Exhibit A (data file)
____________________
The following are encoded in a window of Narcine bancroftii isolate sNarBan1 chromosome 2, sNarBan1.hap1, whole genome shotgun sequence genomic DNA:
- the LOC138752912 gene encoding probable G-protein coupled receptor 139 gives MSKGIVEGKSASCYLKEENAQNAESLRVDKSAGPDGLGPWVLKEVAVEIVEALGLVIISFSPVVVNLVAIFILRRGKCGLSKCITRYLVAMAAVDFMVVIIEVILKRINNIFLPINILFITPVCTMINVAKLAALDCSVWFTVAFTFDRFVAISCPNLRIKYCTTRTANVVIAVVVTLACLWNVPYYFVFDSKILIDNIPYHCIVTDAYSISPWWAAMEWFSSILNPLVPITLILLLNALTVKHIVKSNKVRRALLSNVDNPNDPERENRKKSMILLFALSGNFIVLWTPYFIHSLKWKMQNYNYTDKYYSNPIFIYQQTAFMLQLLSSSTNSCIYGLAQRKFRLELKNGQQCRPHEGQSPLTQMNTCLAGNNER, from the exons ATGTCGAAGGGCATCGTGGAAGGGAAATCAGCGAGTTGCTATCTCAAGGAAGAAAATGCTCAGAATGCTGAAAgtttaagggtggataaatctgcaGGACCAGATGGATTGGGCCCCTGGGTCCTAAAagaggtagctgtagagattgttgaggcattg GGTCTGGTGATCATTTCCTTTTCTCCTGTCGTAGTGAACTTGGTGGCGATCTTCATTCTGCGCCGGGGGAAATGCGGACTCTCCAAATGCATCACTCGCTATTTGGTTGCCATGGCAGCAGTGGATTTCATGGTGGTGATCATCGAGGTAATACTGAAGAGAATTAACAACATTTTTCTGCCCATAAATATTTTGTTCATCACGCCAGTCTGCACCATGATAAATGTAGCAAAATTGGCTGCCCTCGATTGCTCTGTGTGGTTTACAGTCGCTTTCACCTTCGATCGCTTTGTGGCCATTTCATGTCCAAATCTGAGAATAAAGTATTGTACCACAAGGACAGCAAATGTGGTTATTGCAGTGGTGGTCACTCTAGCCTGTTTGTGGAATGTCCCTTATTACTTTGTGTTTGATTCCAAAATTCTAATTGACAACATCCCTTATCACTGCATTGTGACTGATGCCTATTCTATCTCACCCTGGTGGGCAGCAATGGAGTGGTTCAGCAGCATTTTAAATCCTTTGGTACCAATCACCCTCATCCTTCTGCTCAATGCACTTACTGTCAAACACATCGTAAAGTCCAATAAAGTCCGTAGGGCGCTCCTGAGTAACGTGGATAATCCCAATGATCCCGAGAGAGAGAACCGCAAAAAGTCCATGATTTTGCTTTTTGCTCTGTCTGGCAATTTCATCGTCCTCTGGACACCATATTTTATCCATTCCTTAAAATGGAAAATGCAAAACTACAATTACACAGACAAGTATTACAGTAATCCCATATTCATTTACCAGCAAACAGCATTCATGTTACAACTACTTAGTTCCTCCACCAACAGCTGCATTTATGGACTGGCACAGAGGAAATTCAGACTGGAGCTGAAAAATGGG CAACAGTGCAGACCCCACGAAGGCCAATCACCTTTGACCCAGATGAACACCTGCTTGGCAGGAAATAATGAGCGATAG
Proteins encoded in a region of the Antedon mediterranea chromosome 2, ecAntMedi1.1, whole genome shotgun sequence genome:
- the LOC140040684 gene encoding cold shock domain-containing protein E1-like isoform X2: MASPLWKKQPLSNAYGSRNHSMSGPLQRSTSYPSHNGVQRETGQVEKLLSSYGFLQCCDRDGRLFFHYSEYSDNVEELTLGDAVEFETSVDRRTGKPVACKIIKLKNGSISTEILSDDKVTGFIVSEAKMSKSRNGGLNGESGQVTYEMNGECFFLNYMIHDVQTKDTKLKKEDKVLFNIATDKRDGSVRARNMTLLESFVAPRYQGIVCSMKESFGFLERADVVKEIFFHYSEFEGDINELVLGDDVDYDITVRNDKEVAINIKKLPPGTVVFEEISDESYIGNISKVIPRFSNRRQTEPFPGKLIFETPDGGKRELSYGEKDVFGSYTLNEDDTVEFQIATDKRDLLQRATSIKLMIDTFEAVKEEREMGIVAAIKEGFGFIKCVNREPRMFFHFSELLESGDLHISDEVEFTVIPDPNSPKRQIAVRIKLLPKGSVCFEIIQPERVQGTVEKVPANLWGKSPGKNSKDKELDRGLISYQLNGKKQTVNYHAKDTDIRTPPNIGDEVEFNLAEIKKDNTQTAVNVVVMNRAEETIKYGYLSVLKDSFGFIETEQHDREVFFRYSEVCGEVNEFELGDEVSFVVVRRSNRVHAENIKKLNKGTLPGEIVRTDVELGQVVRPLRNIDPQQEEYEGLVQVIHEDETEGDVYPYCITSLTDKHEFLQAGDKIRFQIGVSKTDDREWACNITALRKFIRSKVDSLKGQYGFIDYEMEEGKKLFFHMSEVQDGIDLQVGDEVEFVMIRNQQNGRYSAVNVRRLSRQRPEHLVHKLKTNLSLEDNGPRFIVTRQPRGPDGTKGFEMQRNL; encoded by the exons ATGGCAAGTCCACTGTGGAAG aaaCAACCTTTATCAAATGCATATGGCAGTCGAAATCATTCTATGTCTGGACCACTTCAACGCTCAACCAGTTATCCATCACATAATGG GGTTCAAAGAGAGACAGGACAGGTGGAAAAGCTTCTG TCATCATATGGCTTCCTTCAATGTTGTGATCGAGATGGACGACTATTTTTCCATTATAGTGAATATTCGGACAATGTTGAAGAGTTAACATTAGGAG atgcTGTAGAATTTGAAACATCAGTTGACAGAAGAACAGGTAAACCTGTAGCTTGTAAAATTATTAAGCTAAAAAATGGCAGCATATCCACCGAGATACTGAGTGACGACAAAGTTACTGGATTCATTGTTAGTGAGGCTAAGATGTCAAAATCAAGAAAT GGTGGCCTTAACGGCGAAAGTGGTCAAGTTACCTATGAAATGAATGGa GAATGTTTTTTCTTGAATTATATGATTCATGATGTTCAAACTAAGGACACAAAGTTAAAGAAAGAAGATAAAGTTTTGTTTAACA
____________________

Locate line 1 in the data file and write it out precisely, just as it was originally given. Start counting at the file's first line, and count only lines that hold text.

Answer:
The following are encoded in a window of Narcine bancroftii isolate sNarBan1 chromosome 2, sNarBan1.hap1, whole genome shotgun sequence genomic DNA: